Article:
Vietnam dismisses Ho Chi Minh City leader from Communist Party’s decision-making body in rare move

By Dien Luong   May 7, 2017 | 05:51 am PT
Vietnam dismisses Ho Chi Minh City leader from Communist Party’s decision-making body in rare move
Dinh La Thang in a file photo. He has been dismissed from the Politburo, the decision-making body of ruling the Communist Party. That also means he is likely to be fired from his position as the top leader of Ho Chi Minh City.
Vietnam’s Communist Party has removed Dinh La Thang, chief of the Party unit in Ho Chi Minh City, from its highest decision-making body as punishment for mismanagement when he was at the helm of the state-owned energy giant Petrovietnam.

It is extremely unusual for the ruling Communist Party to dismiss a sitting Politburo member. The last time such punishment took place was two decades ago.

Thang also received a warning from the Communist Party, which has four modes of punishment for misconduct by official members: reprimand, warning, demotion and expulsion.

The rare move was made during the weekend when the country’s most senior Communist Party members are convening for a major one-week meeting that began on Friday in Hanoi.

The meeting is to discuss hot button issues, according to Party chief Nguyen Phu Trong. On top of the agenda are the reform of the much-cosseted public sector, the development of the private sector and punitive measures against Party members.

An overwhelming majority, over 90 percent, of the Party’s Central Committee, comprising around 200 senior Party members, voted to dismiss Thang on Sunday, the Vietnam News Agency reported.

The Central Committee said in a statement that, despite his contribution to PetroVietnam, his former workplace, Thang committed "serious" shortcomings and violations during his tenure as the group's board chairman from 2009 until 2011.

Such wrongdoings caused "indignation among Communist Party members, state officers and the public," warranting the punishment in line with the Party regulations.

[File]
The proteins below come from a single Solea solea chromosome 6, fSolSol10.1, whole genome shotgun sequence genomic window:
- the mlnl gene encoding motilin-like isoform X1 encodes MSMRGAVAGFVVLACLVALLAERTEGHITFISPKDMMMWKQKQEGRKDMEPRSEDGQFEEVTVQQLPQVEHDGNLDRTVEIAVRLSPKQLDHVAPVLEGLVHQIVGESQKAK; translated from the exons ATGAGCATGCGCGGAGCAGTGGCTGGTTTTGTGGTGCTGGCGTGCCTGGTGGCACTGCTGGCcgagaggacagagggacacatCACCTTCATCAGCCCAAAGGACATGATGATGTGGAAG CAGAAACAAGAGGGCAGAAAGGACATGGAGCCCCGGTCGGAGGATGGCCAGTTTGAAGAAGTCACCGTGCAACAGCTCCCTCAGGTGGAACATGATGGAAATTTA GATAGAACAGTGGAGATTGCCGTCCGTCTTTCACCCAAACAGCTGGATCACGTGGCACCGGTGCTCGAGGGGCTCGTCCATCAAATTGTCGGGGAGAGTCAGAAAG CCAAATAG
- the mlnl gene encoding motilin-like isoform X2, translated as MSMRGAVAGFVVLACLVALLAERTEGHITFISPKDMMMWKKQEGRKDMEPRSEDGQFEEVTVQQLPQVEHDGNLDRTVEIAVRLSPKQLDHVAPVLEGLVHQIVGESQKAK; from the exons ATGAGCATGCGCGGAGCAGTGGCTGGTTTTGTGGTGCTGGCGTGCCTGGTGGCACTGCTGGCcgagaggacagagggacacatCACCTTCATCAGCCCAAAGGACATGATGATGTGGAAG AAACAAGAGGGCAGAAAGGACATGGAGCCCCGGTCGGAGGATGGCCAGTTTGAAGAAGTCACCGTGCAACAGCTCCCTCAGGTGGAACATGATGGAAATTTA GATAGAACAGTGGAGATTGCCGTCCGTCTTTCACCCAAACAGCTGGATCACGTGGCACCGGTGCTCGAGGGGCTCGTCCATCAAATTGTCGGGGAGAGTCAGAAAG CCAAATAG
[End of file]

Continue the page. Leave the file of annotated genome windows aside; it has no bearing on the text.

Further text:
No longer a member of the Politburo, Thang, 56, is likely to also be removed from his position as the top leader of Ho Chi Minh City.

In late April, the Central Inspection Committee, the top watchdog of the ruling Communist Party, recommended disciplinary action against Thang, holding him accountable for a series of "serious" violations and mismanagement at PetroVietnam.

He served as the board chairman there from 2009 until 2011, when his political career took off as he joined Prime Minister Nguyen Tan Dung’s cabinet as Minister of Transport.

The recent inspection only focused on business violations at PetroVietnam between 2009 and 2015. The Party’s inspectors found that he was responsible for illegal business decisions, including violations involving an investment in local lender OceanBank and "big bidding packages," according to a post on the government website.

Thang was also responsible for "advising the Prime Minister to designate many bidding packages that failed to meet legal regulations," according to the Central Inspection Committee.

It said he was responsible for violations of the Law on Bidding related to the Engineering, Procurement and Construction (EPC) contract for Dung Quat Biofuel Plant as well as low investment efficiency in a number of projects, including the Dinh Vu polyester manufacturing plant and bio-energy projects.

Thang was voted into the 19-member Politburo in early 2016. He became Ho Chi Minh City’s Party chief the same year.

Named transport minister at the age of 51, Thang was considered young enough in Vietnam's political apparatus to be groomed for higher places.

In a country where the masses are always yearning for the charismatic and stern leadership, Thang was catapulted into political stardom thanks to his verbose rhetoric and sometimes tough action.

Since moving to Ho Chi Minh City, he has continued grabbing headlines by populist statements that promised to address hot-button problems such as corruption, crimes, traffic jams, and education.

"This is a very unusual case," Zachary Abuza, a Southeast Asia analyst, said of Thang's dismissal. The Party is trying to "show that even the most politically powerful are not immune," Abuza said.

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